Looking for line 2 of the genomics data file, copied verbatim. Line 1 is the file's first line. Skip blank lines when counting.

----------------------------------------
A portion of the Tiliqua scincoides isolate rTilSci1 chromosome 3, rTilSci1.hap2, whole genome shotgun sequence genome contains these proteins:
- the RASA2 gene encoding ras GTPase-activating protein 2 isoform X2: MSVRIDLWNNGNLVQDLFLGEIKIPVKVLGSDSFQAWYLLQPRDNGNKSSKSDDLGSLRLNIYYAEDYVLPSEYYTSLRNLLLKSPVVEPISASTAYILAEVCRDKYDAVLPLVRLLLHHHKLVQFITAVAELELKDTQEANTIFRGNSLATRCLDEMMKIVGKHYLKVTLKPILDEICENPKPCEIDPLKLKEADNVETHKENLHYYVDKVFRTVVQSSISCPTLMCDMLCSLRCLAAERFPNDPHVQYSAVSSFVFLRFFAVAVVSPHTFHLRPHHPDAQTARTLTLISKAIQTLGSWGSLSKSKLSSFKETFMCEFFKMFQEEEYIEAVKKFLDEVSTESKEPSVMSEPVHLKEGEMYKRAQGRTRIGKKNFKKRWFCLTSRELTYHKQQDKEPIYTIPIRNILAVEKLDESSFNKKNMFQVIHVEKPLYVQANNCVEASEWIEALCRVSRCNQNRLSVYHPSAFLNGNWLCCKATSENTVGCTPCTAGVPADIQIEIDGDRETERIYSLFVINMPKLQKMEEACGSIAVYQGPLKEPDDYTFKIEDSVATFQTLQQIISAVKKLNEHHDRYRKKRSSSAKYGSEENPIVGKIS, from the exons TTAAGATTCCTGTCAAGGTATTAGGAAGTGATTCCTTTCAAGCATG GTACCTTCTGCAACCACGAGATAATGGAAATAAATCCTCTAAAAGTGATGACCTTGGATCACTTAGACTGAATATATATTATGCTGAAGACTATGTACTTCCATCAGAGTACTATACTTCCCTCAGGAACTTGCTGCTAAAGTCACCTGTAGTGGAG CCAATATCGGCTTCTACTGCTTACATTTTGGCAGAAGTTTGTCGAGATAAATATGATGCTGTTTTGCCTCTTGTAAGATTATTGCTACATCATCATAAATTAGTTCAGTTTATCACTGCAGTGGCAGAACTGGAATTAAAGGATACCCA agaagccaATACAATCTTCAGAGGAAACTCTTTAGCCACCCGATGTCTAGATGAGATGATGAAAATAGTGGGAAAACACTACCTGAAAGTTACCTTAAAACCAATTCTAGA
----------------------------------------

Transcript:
- the RASA2 gene encoding ras GTPase-activating protein 2 isoform X2: MSVRIDLWNNGNLVQDLFLGEIKIPVKVLGSDSFQAWYLLQPRDNGNKSSKSDDLGSLRLNIYYAEDYVLPSEYYTSLRNLLLKSPVVEPISASTAYILAEVCRDKYDAVLPLVRLLLHHHKLVQFITAVAELELKDTQEANTIFRGNSLATRCLDEMMKIVGKHYLKVTLKPILDEICENPKPCEIDPLKLKEADNVETHKENLHYYVDKVFRTVVQSSISCPTLMCDMLCSLRCLAAERFPNDPHVQYSAVSSFVFLRFFAVAVVSPHTFHLRPHHPDAQTARTLTLISKAIQTLGSWGSLSKSKLSSFKETFMCEFFKMFQEEEYIEAVKKFLDEVSTESKEPSVMSEPVHLKEGEMYKRAQGRTRIGKKNFKKRWFCLTSRELTYHKQQDKEPIYTIPIRNILAVEKLDESSFNKKNMFQVIHVEKPLYVQANNCVEASEWIEALCRVSRCNQNRLSVYHPSAFLNGNWLCCKATSENTVGCTPCTAGVPADIQIEIDGDRETERIYSLFVINMPKLQKMEEACGSIAVYQGPLKEPDDYTFKIEDSVATFQTLQQIISAVKKLNEHHDRYRKKRSSSAKYGSEENPIVGKIS, from the exons TTAAGATTCCTGTCAAGGTATTAGGAAGTGATTCCTTTCAAGCATG GTACCTTCTGCAACCACGAGATAATGGAAATAAATCCTCTAAAAGTGATGACCTTGGATCACTTAGACTGAATATATATTATGCTGAAGACTATGTACTTCCATCAGAGTACTATACTTCCCTCAGGAACTTGCTGCTAAAGTCACCTGTAGTGGAG CCAATATCGGCTTCTACTGCTTACATTTTGGCAGAAGTTTGTCGAGATAAATATGATGCTGTTTTGCCTCTTGTAAGATTATTGCTACATCATCATAAATTAGTTCAGTTTATCACTGCAGTGGCAGAACTGGAATTAAAGGATACCCA agaagccaATACAATCTTCAGAGGAAACTCTTTAGCCACCCGATGTCTAGATGAGATGATGAAAATAGTGGGAAAACACTACCTGAAAGTTACCTTAAAACCAATTCTAGA